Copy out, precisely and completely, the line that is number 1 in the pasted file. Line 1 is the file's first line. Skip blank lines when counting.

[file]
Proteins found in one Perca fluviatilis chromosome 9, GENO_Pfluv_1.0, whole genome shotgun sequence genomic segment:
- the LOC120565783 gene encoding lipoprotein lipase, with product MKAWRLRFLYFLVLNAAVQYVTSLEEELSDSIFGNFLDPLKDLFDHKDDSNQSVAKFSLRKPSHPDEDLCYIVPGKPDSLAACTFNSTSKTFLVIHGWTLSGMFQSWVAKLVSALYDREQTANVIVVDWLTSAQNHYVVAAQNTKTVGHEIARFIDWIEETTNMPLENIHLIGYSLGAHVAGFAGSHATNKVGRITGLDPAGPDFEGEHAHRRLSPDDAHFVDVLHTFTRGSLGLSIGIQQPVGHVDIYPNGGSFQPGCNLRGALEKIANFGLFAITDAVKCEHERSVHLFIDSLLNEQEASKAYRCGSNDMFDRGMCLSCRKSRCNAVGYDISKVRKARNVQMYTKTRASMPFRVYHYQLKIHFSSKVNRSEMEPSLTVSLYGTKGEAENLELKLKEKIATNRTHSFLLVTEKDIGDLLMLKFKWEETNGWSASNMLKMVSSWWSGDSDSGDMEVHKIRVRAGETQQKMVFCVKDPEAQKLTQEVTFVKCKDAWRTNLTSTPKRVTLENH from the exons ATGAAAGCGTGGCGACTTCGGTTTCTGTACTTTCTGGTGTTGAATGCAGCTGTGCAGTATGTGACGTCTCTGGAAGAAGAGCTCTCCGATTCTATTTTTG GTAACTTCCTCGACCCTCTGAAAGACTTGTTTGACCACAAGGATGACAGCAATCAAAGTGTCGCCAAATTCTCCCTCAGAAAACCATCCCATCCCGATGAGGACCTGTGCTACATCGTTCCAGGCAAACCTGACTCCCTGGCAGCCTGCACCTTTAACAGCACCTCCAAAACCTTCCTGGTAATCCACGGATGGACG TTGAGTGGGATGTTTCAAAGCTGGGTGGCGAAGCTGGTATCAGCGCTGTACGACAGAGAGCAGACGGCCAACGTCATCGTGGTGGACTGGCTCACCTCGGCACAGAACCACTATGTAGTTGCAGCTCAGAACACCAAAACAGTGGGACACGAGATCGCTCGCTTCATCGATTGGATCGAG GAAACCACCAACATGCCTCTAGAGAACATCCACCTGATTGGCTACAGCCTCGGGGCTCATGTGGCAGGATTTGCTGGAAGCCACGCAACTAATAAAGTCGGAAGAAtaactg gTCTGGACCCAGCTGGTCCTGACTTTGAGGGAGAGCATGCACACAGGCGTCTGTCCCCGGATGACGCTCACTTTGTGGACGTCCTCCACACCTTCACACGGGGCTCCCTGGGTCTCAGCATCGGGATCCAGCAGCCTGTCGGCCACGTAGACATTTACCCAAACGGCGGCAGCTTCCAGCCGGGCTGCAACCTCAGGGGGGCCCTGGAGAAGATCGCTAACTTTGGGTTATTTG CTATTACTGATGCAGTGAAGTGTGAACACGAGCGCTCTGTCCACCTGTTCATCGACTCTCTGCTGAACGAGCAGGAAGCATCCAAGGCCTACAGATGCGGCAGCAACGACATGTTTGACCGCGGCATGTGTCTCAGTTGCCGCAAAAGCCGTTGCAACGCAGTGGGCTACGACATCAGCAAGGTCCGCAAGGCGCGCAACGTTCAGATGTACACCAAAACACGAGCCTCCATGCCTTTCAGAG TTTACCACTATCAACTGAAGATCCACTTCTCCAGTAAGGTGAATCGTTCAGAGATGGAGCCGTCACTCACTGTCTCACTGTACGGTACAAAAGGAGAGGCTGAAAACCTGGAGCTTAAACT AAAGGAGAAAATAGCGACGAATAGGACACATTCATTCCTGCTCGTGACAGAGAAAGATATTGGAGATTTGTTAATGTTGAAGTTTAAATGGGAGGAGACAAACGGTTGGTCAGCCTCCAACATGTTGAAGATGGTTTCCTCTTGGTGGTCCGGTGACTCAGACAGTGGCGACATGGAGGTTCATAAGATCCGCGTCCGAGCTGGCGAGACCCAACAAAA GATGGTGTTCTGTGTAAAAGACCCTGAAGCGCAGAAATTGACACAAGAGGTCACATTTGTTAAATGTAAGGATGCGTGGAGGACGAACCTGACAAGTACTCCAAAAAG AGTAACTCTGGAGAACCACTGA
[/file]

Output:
Proteins found in one Perca fluviatilis chromosome 9, GENO_Pfluv_1.0, whole genome shotgun sequence genomic segment: